Mind made up, Sakura tossed all of the other information packets in the little pink wastepaper basket to one side of her desk. Grimly, she scrawled her name across the top of the application for the position of field medic.

Sakura was the absolute best field medic that the Village Hidden in the Leaves had produced since Senju Tsunade had fled it. She had made them acknowledge her as such once. How hard could it be to do it again?

Hellish – but as she filled out her forms, Sakura pretended not to know that.




When Sakura left home the next morning, it was with a bounce in her step, her completed application clutched in her hot little hand, and the remnants of her birthday money safely tucked between the outer side and inner lining of her little lunch box. As Sakura remembered things, theft was a real problem at the ninja academy. Money in pockets was like asking to fend off a legion of burgeoning pickpockets, but no one would question her devotion to guarding her lunch, not with an Akimichi as both a friend and a classmate.

Akimichi took food very seriously.

Sakura dropped her application off at the hospital on her way to school, vowing the moment that it left her hand to come back and check on her status in the program every day if that was what it took to get access to the medical library and all its wonderfully useful books and scrolls on compulsion techniques.

From there, Sakura picked up the pace, jogging to the academy and arriving just in time to plop into her seat a heartbeat before Iruka-sensei strode into the room. By habit, she claimed the empty seat next to Ino, who slid a look sideways at her but otherwise said nothing. It was surprising how quickly the little things were coming back to her, when the bigger things – running, throwing, kicking Kiba in the head – were still eluding her. Damn it.

Classes were surprisingly boring. Sakura had remembered her teachers as being much better speakers. Now, all she noticed were the minor inaccuracies and the way that they glossed over the most interesting parts of their subject matter. It was probably too complicated for academy students, but Sakura would have been interested in a lecture comparing Leaf’s modern sealing techniques to those sealing techniques that had survived the fall of the Village Hidden in the Whirlpools and tracing how the former had evolved from the latter. It was a fascinating area of inquiry.

Instead, Sakura got to watch Iruka-sensei seal, unseal, and reseal a kunai into a storage scroll, while he droned on and on and on about how useful and valuable a decent storage scroll was. According to Iruka-sensei, they were an expensive but necessary part of ninja life. He seemed to think that storage scrolls were incredibly difficult to make.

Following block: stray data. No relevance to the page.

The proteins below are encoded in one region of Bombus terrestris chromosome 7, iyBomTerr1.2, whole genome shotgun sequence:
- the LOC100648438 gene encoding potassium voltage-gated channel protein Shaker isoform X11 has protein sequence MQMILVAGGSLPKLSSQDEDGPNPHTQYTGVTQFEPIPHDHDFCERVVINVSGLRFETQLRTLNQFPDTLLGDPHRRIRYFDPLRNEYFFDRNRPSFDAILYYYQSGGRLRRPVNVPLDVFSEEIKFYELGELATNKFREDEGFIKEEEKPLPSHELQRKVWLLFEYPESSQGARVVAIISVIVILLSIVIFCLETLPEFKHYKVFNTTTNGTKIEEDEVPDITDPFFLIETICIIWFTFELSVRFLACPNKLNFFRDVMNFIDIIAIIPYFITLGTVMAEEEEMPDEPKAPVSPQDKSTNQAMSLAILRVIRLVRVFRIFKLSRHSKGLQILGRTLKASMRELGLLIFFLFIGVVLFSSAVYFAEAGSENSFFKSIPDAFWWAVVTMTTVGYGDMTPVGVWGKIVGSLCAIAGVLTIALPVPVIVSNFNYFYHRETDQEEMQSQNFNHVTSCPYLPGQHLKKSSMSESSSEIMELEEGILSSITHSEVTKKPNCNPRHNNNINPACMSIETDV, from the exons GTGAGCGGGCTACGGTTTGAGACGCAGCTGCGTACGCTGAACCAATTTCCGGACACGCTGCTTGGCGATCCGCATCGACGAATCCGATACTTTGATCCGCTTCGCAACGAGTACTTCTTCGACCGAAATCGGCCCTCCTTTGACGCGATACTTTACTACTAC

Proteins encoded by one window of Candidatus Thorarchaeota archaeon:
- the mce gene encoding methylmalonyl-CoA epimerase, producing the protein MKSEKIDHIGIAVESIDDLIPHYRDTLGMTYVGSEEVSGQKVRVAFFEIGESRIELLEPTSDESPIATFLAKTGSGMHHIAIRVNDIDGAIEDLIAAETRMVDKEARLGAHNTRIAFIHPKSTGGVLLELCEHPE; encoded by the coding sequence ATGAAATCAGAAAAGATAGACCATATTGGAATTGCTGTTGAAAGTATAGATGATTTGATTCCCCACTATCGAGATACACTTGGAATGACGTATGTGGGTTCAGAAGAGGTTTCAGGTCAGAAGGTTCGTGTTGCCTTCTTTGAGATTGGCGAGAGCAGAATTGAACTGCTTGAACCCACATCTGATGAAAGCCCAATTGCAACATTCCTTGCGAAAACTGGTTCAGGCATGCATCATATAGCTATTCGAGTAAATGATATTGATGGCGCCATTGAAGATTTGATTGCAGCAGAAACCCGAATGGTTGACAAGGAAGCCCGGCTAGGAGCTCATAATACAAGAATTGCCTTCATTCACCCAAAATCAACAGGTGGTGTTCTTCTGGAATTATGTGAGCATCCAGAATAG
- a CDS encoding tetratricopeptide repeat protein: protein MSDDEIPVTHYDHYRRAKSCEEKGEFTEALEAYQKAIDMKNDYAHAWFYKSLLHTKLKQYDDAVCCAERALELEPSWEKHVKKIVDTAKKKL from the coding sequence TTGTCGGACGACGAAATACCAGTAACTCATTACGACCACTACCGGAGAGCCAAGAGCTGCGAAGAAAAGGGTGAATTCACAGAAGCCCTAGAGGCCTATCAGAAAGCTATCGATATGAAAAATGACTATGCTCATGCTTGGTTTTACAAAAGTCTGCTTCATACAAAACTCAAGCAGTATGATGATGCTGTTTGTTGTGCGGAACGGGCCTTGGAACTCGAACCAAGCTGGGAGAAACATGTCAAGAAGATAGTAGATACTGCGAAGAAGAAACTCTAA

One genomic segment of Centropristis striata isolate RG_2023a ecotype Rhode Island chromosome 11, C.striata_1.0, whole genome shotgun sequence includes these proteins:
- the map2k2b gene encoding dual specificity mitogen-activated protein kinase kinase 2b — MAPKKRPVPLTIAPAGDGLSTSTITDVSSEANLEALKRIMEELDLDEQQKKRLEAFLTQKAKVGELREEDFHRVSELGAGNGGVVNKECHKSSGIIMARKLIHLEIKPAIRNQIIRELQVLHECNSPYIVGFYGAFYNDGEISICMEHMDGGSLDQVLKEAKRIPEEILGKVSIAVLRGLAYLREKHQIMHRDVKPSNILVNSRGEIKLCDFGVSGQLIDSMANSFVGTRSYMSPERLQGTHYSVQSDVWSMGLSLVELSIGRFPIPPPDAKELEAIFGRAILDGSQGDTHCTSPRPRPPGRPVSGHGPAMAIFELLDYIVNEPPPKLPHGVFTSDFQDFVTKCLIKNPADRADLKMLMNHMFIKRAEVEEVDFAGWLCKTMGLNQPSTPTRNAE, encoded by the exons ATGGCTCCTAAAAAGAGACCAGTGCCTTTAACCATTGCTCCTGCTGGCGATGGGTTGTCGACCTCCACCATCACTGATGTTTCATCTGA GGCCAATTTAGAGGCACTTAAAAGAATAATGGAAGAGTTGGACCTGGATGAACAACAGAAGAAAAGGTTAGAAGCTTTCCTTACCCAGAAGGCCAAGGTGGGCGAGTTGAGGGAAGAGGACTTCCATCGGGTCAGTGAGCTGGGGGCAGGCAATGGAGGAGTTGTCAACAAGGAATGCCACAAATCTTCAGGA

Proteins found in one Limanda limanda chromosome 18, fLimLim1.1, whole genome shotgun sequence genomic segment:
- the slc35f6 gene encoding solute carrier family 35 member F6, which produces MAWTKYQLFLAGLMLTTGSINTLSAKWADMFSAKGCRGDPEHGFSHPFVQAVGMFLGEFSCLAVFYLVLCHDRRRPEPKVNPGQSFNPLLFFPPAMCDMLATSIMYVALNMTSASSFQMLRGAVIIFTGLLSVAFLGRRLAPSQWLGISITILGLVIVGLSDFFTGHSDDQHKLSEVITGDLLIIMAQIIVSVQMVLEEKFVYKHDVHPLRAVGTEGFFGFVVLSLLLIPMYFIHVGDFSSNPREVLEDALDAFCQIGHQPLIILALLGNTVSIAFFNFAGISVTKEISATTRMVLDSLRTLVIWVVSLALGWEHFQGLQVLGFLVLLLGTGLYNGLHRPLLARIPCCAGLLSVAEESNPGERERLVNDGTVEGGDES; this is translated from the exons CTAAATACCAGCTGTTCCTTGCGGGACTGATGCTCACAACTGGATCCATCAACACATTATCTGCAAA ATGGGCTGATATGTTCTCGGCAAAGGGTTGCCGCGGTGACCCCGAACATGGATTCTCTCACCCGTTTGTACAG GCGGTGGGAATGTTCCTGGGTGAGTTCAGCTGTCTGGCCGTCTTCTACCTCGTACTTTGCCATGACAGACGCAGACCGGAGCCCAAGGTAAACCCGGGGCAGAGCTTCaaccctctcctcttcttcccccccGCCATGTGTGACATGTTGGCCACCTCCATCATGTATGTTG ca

Fun fact: Storage scrolls weren’t really that hard to make. Sakura had made every storage scroll that she had ever owned. All you needed was some good quality paper that absorbed chakra, equally high quality ink, also chakra absorbent, a thorough grounding in basic sealing techniques, and the ability to both generate and manipulate pure yin chakra. Tsunade would have beaten the tar out of Sakura for wasting her money on stupid stuff like pre-made storage scrolls when they could have taken it to the track and blown it on a sure thing.

Allowing her gaze to briefly flick to Sasuke – still there, still alive, still utterly oblivious – Sakura let her thoughts drift while she idly worked her way through a familiar set of chakra exercises, feeling unspeakably grateful that at least her previously legendary chakra control had followed her into this weaker body.

Working with her chakra – inside her body, where no one but a Hyuuga would see what she was doing – Sakura discovered with a dull sense of delight that she definitely had more chakra than she remembered having even at thirteen. Most of it was yin chakra, reflecting her older mind in her younger body, but Sakura was confident that her yang chakra production would soon adjust to balance it out. Conditioning this body would certainly stimulate yang chakra production and speed up the process. If she was very lucky, she might even end up with larger chakra stores than last time, though Sakura wasn’t going to hold her breath.

Given her current chakra levels and using them to project her future chakra levels as well as her future level of fitness, Sakura felt that a layer of very basic body modifications made sometime at the beginning of the next school year wouldn’t hurt her. She could be stronger, faster, and more durable again. Her monstrous strength would only be a second round of body modifications away.

Unfortunately, yin, yang, or mixed with a nature, Sakura couldn’t afford to be seen using any of her chakra yet. At eleven, she hadn’t known a single jutsu – and hadn’t had access to any, either. With nothing else to do with it, Sakura figured that she would simply up the amount of chakra sent to her Ram seal – after she got around to resealing herself that was. Hopefully, her forced inactivity would allow Sakura to bring the Creation Rebirth and Strength of a Hundred Seals to full power sooner than last time – maybe even in time to save her life this time.